Statement by: Dr. Nasser Al-Kidwa, Permanent Observer of Palestine to the United Nations, before the United Nations Security Council, 12 May 1995:

(Original: Arabic)

Mr. President,

The Security Council is meeting today to address a dangerous Israeli action concerning the recent ordering by the Israeli authorities of the confiscation of 53 hectares of land located in the area of occupied East Jerusalem, an action which constitutes a flagrant violation of relevant Security Council resolutions and of the Fourth Geneva Convention of 1949, as well as the Declaration of Principles of 13 September 1993. Moreover, this action has been taken in the city of Al Quds Al Sharif which is of central importance to the Arab and Islamic worlds, is at the heart of the Palestinian cause, which is the crux of the Arab-Israeli conflict.

Arab and Islamic anger in response to the action took shape clearly in the reaction by the general public and in the official Arab position taken in the emergency meeting of the Arab Foreign Ministers in Cairo on 6 May 1995, and in the common Arab stance here within the United Nations, as well as the action taken by the Organization of the Islamic Conference (OIC) and the Al Quds Committee. We are pressing forth at the United Nations because this international organization has dealt with issue of Jerusalem from the very beginning and gave it special attention at the same time when it began dealing with the Question of Palestine.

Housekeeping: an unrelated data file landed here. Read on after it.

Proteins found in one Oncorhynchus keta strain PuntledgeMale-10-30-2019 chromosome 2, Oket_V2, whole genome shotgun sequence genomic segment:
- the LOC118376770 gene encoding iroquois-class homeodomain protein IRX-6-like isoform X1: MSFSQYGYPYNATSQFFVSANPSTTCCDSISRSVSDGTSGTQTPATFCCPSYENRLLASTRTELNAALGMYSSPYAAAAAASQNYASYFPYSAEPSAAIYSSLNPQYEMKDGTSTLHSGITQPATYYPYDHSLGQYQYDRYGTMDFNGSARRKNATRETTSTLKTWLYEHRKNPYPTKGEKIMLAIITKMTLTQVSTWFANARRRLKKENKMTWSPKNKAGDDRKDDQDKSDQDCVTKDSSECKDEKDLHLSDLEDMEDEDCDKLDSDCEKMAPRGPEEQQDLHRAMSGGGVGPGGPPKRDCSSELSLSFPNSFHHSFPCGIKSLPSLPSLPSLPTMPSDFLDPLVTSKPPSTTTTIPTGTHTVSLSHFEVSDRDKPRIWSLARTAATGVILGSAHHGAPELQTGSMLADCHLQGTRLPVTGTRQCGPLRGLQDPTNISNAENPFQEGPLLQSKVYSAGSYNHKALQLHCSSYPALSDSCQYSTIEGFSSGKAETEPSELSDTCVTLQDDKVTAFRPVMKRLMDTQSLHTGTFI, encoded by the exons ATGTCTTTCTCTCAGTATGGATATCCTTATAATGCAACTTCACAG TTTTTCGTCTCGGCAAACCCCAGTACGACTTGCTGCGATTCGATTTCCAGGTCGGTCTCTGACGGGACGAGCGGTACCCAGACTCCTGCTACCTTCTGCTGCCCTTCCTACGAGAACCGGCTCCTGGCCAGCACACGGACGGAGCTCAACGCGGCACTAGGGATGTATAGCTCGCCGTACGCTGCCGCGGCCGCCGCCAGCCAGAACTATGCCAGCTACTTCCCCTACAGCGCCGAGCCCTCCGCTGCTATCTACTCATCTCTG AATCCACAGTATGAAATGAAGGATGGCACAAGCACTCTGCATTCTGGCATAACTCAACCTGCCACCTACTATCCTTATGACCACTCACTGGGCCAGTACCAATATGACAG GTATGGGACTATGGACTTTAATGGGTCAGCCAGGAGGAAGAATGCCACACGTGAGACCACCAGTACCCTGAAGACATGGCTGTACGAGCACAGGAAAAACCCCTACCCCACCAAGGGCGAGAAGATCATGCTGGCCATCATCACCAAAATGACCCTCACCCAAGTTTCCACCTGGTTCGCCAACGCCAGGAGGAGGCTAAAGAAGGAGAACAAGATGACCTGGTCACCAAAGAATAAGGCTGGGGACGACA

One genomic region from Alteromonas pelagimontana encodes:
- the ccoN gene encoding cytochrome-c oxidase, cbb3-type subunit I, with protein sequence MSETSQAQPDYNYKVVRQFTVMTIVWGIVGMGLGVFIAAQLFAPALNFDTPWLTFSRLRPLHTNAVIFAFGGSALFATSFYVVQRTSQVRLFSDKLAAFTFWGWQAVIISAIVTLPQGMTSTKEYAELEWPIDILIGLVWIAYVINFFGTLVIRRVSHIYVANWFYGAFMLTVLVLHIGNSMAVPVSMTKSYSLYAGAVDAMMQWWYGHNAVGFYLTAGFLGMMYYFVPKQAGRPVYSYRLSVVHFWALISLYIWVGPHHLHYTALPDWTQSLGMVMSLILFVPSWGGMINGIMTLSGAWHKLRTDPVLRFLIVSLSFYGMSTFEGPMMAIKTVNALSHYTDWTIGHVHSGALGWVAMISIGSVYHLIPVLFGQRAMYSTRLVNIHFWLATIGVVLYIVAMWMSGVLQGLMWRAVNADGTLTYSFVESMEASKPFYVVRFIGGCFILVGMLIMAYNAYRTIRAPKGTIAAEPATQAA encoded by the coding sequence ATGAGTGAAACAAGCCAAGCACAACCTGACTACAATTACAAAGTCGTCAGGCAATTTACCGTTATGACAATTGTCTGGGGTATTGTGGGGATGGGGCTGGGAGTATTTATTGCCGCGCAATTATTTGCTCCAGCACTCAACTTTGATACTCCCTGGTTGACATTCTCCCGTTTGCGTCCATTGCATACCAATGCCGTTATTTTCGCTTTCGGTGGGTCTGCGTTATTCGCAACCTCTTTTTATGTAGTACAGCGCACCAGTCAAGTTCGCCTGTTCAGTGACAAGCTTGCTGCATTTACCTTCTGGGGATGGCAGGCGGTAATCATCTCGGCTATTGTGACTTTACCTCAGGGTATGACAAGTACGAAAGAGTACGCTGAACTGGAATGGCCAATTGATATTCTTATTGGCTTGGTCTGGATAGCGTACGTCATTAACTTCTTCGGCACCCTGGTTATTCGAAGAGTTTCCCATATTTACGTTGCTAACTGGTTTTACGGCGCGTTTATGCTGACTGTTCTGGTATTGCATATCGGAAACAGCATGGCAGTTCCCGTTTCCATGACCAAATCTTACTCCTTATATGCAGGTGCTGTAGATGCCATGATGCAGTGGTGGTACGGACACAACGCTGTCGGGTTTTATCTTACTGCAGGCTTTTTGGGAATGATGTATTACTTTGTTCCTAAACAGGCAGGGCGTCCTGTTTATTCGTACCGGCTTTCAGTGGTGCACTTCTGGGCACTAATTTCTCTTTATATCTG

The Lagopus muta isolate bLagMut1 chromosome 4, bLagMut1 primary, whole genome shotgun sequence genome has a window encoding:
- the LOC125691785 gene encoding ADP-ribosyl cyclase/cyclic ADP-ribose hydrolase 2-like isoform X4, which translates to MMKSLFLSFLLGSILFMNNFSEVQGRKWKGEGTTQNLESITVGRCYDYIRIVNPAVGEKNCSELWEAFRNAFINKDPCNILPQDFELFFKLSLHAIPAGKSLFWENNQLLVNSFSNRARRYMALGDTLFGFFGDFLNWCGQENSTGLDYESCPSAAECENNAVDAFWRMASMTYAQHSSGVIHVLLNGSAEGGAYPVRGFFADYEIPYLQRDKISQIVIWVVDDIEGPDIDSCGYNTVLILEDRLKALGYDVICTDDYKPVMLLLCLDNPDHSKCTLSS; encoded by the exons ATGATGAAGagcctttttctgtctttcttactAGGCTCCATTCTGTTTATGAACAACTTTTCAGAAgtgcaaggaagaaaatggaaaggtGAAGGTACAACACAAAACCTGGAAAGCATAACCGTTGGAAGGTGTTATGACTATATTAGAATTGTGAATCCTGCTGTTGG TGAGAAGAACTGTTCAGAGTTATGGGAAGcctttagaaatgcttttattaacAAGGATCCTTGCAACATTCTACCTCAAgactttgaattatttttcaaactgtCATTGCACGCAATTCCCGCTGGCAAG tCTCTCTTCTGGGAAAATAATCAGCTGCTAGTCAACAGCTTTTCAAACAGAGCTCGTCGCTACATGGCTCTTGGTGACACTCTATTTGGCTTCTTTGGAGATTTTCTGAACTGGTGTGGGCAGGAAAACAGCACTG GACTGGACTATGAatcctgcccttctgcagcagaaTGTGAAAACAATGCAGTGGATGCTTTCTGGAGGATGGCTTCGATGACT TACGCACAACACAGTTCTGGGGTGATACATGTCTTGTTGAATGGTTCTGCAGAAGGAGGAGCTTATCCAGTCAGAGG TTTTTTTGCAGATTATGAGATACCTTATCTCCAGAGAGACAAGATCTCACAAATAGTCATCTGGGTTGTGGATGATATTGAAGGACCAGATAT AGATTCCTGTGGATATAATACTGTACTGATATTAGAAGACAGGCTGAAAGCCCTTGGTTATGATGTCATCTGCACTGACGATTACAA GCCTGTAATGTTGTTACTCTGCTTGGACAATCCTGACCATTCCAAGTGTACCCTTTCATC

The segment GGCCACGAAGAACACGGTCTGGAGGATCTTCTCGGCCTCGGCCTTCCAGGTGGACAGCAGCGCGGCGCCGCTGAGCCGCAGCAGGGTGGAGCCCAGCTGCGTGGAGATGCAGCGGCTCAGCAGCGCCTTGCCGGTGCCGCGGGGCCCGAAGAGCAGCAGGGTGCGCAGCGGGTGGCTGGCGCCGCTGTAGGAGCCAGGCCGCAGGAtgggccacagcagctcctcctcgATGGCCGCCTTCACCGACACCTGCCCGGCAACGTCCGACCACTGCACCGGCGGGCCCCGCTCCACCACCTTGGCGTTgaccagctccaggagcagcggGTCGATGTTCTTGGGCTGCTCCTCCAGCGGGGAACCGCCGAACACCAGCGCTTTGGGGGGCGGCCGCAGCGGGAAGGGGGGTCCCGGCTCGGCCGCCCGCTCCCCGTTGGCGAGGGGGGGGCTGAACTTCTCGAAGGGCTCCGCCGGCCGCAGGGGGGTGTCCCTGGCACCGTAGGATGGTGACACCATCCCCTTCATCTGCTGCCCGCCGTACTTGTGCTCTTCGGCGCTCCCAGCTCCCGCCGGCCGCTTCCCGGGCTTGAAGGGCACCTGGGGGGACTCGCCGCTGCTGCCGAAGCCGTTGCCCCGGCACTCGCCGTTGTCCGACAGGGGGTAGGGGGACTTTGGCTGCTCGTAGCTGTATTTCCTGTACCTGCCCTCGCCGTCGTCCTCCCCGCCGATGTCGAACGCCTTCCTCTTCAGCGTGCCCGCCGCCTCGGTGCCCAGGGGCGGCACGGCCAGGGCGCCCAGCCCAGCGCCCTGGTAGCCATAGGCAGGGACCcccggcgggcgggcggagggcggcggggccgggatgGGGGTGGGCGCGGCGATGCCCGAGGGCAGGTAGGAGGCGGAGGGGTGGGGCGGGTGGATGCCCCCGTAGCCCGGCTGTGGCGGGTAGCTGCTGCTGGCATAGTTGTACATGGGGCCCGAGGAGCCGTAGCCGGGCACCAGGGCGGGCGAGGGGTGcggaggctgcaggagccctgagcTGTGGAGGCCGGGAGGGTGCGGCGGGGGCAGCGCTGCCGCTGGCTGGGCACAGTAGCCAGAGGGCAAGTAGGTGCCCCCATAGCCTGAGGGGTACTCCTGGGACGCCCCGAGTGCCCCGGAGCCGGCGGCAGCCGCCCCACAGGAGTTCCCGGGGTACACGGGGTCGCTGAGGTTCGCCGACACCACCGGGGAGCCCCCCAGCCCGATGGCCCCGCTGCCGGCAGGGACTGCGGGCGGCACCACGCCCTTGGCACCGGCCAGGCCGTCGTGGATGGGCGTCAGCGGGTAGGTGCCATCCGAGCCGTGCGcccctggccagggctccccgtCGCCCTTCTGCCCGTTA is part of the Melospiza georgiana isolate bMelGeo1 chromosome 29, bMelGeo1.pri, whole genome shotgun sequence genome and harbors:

Allow me now, Mr. President, to quickly review the stages through which this central issue has gone both within the United Nations and outside.

On 29 November 1947, the General Assembly, in exercise of its authority towards Palestine as one of the areas under the mandate system of the League of Nations, adopted resolution 181 (II), commonly referred to as the "partition resolution". This resolution partitioned mandated Palestine into two states, one Arab and one Jewish, and a demilitarized Jerusalem as a corpus separatum under the aegis of the Trusteeship Council of the United Nations. The following year the General Assembly reaffirmed this principle with regard to Jerusalem in its well-known resolution 194 (III) of 11 December 1948.

As a result of the 1948 war, the city, as is known, was subject to a de facto division. Nevertheless, by 1950 the General Assembly reaffirmed the principle of a corpus separatum, a principle which was repeated in its later resolutions despite the de facto division. In implementation of resolution 181 (II), the Trusteeship Council effectively adopted the statute of Jerusalem on 4 April 1950, which unfortunately was not implemented.